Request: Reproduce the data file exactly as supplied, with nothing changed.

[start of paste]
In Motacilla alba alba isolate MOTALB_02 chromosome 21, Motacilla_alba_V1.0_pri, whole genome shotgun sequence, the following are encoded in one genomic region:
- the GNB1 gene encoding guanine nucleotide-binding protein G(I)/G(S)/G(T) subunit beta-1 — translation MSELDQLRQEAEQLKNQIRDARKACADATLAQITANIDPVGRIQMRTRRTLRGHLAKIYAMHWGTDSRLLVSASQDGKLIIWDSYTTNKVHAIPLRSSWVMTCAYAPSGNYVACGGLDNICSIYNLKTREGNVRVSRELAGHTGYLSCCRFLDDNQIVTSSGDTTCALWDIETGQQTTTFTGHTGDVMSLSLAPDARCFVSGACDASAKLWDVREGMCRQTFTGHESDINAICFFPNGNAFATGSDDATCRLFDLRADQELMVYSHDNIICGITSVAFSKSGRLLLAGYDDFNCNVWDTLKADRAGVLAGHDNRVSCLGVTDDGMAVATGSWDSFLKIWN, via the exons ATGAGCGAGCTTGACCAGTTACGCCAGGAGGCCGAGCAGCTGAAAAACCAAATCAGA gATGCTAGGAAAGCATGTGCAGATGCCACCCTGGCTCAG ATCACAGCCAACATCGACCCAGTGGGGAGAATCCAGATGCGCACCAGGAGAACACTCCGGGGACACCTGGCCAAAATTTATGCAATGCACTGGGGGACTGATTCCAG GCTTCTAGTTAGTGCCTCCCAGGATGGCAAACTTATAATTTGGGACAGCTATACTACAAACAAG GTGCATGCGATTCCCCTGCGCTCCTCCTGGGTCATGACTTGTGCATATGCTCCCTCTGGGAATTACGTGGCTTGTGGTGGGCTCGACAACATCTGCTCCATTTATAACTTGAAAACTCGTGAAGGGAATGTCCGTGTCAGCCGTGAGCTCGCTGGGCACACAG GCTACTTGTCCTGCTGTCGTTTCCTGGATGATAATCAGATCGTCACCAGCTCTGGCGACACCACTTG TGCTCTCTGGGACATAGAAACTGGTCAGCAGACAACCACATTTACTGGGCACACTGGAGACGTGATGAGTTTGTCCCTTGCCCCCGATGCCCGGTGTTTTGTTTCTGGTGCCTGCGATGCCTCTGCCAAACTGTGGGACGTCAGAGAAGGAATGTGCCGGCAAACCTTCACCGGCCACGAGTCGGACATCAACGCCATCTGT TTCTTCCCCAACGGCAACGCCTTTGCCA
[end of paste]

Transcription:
In Motacilla alba alba isolate MOTALB_02 chromosome 21, Motacilla_alba_V1.0_pri, whole genome shotgun sequence, the following are encoded in one genomic region:
- the GNB1 gene encoding guanine nucleotide-binding protein G(I)/G(S)/G(T) subunit beta-1 — translation MSELDQLRQEAEQLKNQIRDARKACADATLAQITANIDPVGRIQMRTRRTLRGHLAKIYAMHWGTDSRLLVSASQDGKLIIWDSYTTNKVHAIPLRSSWVMTCAYAPSGNYVACGGLDNICSIYNLKTREGNVRVSRELAGHTGYLSCCRFLDDNQIVTSSGDTTCALWDIETGQQTTTFTGHTGDVMSLSLAPDARCFVSGACDASAKLWDVREGMCRQTFTGHESDINAICFFPNGNAFATGSDDATCRLFDLRADQELMVYSHDNIICGITSVAFSKSGRLLLAGYDDFNCNVWDTLKADRAGVLAGHDNRVSCLGVTDDGMAVATGSWDSFLKIWN, via the exons ATGAGCGAGCTTGACCAGTTACGCCAGGAGGCCGAGCAGCTGAAAAACCAAATCAGA gATGCTAGGAAAGCATGTGCAGATGCCACCCTGGCTCAG ATCACAGCCAACATCGACCCAGTGGGGAGAATCCAGATGCGCACCAGGAGAACACTCCGGGGACACCTGGCCAAAATTTATGCAATGCACTGGGGGACTGATTCCAG GCTTCTAGTTAGTGCCTCCCAGGATGGCAAACTTATAATTTGGGACAGCTATACTACAAACAAG GTGCATGCGATTCCCCTGCGCTCCTCCTGGGTCATGACTTGTGCATATGCTCCCTCTGGGAATTACGTGGCTTGTGGTGGGCTCGACAACATCTGCTCCATTTATAACTTGAAAACTCGTGAAGGGAATGTCCGTGTCAGCCGTGAGCTCGCTGGGCACACAG GCTACTTGTCCTGCTGTCGTTTCCTGGATGATAATCAGATCGTCACCAGCTCTGGCGACACCACTTG TGCTCTCTGGGACATAGAAACTGGTCAGCAGACAACCACATTTACTGGGCACACTGGAGACGTGATGAGTTTGTCCCTTGCCCCCGATGCCCGGTGTTTTGTTTCTGGTGCCTGCGATGCCTCTGCCAAACTGTGGGACGTCAGAGAAGGAATGTGCCGGCAAACCTTCACCGGCCACGAGTCGGACATCAACGCCATCTGT TTCTTCCCCAACGGCAACGCCTTTGCCA